I set out one day to duplicate the problem to see if I could better characterize it to my technician. And that's when I figured out what it was. I got the rattle to occur and then I pulled the armrest up. The noise was louder than ever. It was the coin holder! A few weeks earlier I went down to my mother's shore house and got caught on the GSP without change so the first thing I did when I got home was pack it full of nickels, dimes, and quarters. It just so happened that the spring tension and the number of coins made the entire holder resonate with the exhaust. I simply took one coin out of each section, pushed on the remaining coins to actuate the springs a few times and the noise stopped. Problem solved.
When I told the story to my technician, he chuckled a bit and then related a story about a woman who came in with a rattle that appeared to be coming from the front of the vehicle but couldn't be localized. She griped and put up a big stink, complaining about the quality of BMWs, yadda^3, before one of the techs took her out on a test drive and traced it to -- of all things -- her EZ-Pass transponder. It used one of the older suction cup mounts that permitted one edge of the unit to touch the window slightly. When the tech removed the unit from the window, both the car and the woman went silent!
Total Mileage: 1028, Parts: $51, Labor: 41, Total Cost: $107.
July 2, 2006
NOW it's Broken-In!
I live in an area that is patrolled by the State Police since we don't have our own police force. After working around the house all day, I decided to run out to get some ice cream.
As I pulled out of my driveway, I noticed that the odometer had quietly crept over 1200 miles on the trip I took the other day, so I was officially out of the break-in period. For some strange reason, I was overcome with a desire to have some fun.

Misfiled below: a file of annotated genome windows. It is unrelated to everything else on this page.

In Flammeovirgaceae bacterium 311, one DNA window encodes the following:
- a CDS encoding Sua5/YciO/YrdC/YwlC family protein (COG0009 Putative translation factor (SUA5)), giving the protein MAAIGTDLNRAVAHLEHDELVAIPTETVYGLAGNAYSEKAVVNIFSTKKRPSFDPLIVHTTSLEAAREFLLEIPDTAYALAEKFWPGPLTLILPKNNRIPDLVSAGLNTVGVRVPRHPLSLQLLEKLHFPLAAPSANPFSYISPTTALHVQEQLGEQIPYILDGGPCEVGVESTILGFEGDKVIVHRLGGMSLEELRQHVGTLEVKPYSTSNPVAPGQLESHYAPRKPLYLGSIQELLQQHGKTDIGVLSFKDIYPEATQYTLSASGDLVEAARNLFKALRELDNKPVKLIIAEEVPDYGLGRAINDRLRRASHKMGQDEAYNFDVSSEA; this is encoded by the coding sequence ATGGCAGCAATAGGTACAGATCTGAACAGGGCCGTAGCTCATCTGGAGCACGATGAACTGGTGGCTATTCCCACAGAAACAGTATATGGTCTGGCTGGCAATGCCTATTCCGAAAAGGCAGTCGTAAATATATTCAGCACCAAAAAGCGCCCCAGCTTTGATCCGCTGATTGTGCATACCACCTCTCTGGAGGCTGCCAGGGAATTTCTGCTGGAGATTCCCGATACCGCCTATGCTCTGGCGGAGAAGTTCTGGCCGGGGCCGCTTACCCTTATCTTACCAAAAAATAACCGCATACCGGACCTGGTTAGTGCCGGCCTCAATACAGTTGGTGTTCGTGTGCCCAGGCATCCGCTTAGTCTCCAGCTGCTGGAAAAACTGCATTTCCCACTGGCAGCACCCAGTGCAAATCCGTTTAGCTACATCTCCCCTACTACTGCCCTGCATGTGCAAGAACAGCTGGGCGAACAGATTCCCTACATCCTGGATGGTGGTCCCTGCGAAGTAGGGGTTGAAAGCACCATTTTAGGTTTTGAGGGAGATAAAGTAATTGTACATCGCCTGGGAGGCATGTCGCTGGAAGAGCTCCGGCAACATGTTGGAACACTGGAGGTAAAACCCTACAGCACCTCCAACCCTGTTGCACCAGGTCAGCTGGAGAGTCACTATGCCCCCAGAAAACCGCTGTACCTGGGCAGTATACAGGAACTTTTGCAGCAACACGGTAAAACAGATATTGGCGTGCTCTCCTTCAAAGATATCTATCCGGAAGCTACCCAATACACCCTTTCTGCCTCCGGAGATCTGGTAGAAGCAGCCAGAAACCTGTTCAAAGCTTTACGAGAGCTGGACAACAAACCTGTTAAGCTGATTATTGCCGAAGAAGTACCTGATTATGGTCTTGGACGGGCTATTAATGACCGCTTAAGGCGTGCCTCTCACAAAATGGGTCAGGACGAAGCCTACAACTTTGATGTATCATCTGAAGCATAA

To make a long story short, as I came over a rise I managed to come nose to nose with a NJ State Police cruiser travelling in the other lane. I hit the 330's phenomenal brakes as I saw the light bar come over the horizon, but that only got me down to a "reasonable" speed. It didn't take long for the officer to catch up with me.
Fortunately, I managed to talk my way out of it the way I always do. I was honest and respectful. The fact that I didn't have a radar detector in the car probably helped my case. In a few minutes the trooper came back to my car and told me that she was letting me off with a warning. As I took my license, registration and insurance card back with a copy of the warning, I smiled and said "thanks...I appreciate it. I was only going out for ice cream...and this could have been an expensive ice cream!" She smirked, shook her head in agreement and acknowleged "Yes, this could have been a VERY expensive ice cream. Have a good afternoon".
The owner's manual for the 2006 BMW may suggest that the car is out of break-in at 1200 miles, but I think you need something else to officiate it. I guess this is it!